\begin{eqnarray} B &=& (\mu_0/4\pi) (2\pi Ni/R). \label{eqn_8} \end{eqnarray}

Now let us find the value of \(\textbf{B}\) at a distance \(z\) along the axis perpendicular to the plane of the loop.

Here the position vector \(\textbf{r}\) from the current element \(\textrm{d}\textbf{L}\) to the observation point a distance \(z\) along the axis is the diagonal vector whose magnitude is \((z^2+R^2)^{1/2}\). The magnetic field contribution \(\textrm{d}\textbf{B}\) is at an angle \(\theta\) with respect to the \(z\)-axis. As we integrate around the circle, only the vertical (\(\cos\theta\)) components add up; the horizontal (\(\sin\theta\)) components are canceled by an equal contribution on the opposite side. Also note that the angle \(\alpha\) is equal to \(\theta\), from the geometry theorem that if two lines meet at an angle, then two other lines, each perpendicular to one of the first two lines, make the same angle. Thus, \(\cos\theta = R/(z^2+R^2)^{1/2}\), and the contribution of the magnetic field along the \(z\)-axis is

\begin{eqnarray} \textrm{d}B_z &=& \textrm{d}B\,\cos\theta = (\mu_0/4\pi) (Ni\textrm{d}L/r^2) \cos\theta = (\mu_0/4\pi) [Ni\textrm{d}L/(z^2+R^2)] [R/(z^2+R^2)^{1/2}]. \end{eqnarray}

Again, when we integrate around the loop, none of the other quantities change, so using \(\int\textrm{d}L = 2\pi R\), we obtain

\begin{eqnarray} B &=& (\mu_0/4\pi) [2\pi NiR^2/(z^2+R^2)^{3/2}]. \label{eqn_9} \end{eqnarray}

You should be able to verify quickly that Eq. \eqref{eqn_9} reduces to Eq. \eqref{eqn_8} for \(B\) at \(z = 0\).


Conceptually, Faraday's Law tells us that changing magnetic fields induce electric fields. Mathematically, this law states that the emf \(\mathcal{E}\) — the integral of the electric field around a closed path — is equal to the change in magnetic flux \(\Phi\) through the path:

\begin{eqnarray} \mathcal{E} &=& \int \textbf{E}\cdot\textrm{d}\textbf{l} = -\textrm{d}\Phi/\textrm{d}t, \label{eqn_10} \end{eqnarray}


\begin{eqnarray} \Phi &=& \int \textbf{B}\cdot\textrm{d}\textbf{A} \end{eqnarray}

The minus sign in Eq. \eqref{eqn_10} reminds us of Lenz's Law: the emf is induced in such a direction as to oppose the change in magnetic flux that produced it.

In this experiment, we will be testing Faraday's Law by monitoring the emf induced in a small search coil of \(N\) turns, positioned in a changing magnetic field. For such a coil, the emf will be \(N\) times larger than the emf induced in one turn:

\begin{eqnarray} \mathcal{E} &=& -N\,\textrm{d}\Phi/\textrm{d}t. \end{eqnarray}

Furthermore, if the search coil is small enough so that \(\textbf{B}\) can be considered constant over the area, then

\begin{eqnarray} \Phi &=& \int \textbf{B}\cdot\textrm{d}\textbf{A} = \textbf{B}\cdot \int\textrm{d}\textbf{A} = \textbf{B}\cdot\textbf{A}. \end{eqnarray}

Combining these results, we obtain the version of Faraday's Law which will be tested in this experiment:

\begin{eqnarray} \mathcal{E} &=& -(\textrm{d}/\textrm{d}t) (\textbf{B} \cdot N\textbf{A}). \label{eqn_11} \end{eqnarray}

The emf \(\mathcal{E} = \int \textbf{E}\cdot\textrm{d}\textbf{l}\) is quite similar to the potential difference \(\Delta V = \int \textbf{E}\cdot\textrm{d}\textbf{l}\), and can be measured with a voltmeter or the voltage sensor of Data Studio.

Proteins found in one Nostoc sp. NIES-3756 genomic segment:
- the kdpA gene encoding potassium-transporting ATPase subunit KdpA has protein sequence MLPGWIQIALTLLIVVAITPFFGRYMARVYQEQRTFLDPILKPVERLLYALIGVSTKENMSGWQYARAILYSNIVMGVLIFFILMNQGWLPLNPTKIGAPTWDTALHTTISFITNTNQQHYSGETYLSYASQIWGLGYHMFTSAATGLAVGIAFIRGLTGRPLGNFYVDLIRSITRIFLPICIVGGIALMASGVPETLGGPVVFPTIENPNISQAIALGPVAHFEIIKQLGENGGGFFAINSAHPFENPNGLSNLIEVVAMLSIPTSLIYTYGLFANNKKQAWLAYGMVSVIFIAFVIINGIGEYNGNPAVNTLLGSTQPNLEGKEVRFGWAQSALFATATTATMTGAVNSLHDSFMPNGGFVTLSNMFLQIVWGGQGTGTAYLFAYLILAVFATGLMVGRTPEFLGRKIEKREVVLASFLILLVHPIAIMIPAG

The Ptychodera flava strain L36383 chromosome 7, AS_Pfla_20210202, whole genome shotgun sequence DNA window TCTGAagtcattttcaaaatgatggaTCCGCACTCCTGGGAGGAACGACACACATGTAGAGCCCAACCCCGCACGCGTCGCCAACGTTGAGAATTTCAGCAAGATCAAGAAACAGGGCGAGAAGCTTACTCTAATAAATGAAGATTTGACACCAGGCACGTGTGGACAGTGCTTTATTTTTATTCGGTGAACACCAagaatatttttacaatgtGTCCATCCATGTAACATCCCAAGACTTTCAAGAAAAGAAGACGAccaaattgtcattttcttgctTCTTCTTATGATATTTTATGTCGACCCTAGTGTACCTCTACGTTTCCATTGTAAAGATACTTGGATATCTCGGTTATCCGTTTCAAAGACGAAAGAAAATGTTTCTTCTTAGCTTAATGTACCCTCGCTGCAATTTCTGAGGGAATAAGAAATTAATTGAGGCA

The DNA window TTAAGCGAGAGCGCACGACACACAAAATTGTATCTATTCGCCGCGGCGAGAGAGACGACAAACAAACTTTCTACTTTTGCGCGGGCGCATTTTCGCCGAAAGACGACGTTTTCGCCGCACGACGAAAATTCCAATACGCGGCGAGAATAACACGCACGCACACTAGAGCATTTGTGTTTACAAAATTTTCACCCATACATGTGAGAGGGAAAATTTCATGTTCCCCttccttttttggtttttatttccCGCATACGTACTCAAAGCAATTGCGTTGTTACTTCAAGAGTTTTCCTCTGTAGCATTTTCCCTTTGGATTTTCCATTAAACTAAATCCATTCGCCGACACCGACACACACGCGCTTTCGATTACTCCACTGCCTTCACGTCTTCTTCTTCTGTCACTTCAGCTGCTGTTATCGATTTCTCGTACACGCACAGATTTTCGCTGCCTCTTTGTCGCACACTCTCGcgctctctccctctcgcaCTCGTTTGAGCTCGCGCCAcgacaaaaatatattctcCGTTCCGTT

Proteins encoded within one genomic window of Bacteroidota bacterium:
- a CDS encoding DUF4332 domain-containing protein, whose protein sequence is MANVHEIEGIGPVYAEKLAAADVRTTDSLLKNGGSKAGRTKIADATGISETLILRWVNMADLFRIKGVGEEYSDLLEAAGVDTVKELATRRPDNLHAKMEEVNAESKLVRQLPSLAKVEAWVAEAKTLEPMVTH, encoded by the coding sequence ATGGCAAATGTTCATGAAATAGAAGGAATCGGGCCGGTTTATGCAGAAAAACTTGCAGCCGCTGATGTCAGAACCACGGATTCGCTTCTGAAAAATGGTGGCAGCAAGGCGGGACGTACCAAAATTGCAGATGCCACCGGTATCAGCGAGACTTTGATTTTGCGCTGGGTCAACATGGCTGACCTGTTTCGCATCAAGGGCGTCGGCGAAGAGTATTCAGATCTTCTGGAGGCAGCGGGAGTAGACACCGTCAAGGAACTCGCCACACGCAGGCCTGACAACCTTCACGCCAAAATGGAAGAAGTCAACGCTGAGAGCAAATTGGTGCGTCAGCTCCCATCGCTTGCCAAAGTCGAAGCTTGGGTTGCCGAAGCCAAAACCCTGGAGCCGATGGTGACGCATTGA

1. We will be using the Rotary Motion Sensor with the Linear Motion Accessory to map the axial field of a current coil. Arrange your apparatus as shown in the diagram below. We are not using the second coil until step 8. It may be present, but should not be hooked to a power supply yet.

  2. Double-click on the Rotary Motion Sensor in Data Studio, and insert its plugs into the appropriate digital channels. Also call up the Magnetic Field Sensor in the setup window, and insert the physical plug into analog channel A.

  3. For magnetic field measurements, the coil draws power from the DC power supply, which is wired through the Fluke Multimeter to measure the current to the coil. Be sure to turn the coarse and fine voltage controls of the power supply to zero before switching on the power supply; otherwise, the initial current may be too large and blow the fuse in the Multimeter. To measure a current, the Multimeter must be in series with the power source. Wire one lead from the ground of the DC power supply to the “Common” plug of the Multimeter. Wire a second lead from the mA plug of the Multimeter to one of the coil plugs. The second coil plug is wired back to the other output plug of the power supply. Wire directly to the coil leads; do not use the built-in series 1.2-kΩ resistor in this part of the experiment. Set your Multimeter to read on the 2000-mA DC scale.

  4. Set the voltage control of the power supply to zero, turn on the power supply, and adjust the coarse and fine voltage controls slowly until you obtain a current of 1000 mA = 1A.

  5. Make a preliminary check of the magnetic field of the coil. Carefully position the end of the Magnetic Field Sensor at the center of the coil. (We are not making computer use of the rotational sensor yet.) Use the controls on the Magnetic Field Sensor (hardware) to set it to radial mode and 10× reading. Double-click on the Magnetic Field Sensor on the computer screen, and check that the 10× measurement appears in the “Data” column. Drag a digits window to the Magnetic Field Sensor, and drag the 10× data to it. Turn “OFF” the current to the coil from the power supply, and click “Start” to see the gauss reading of the sensor. Push the “Tare” button on the sensor to zero the magnetic field reading. It is a good idea always to zero the Magnetic Field Sensor with zero current before recording measurements with the current on. Even when zeroed, the reading may jump around a bit. Now turn the power supply back on, and record the magnetic field reading and the current. (If your magnetic field measurements have negative values and you don't like this, then reverse the leads to the power supply.)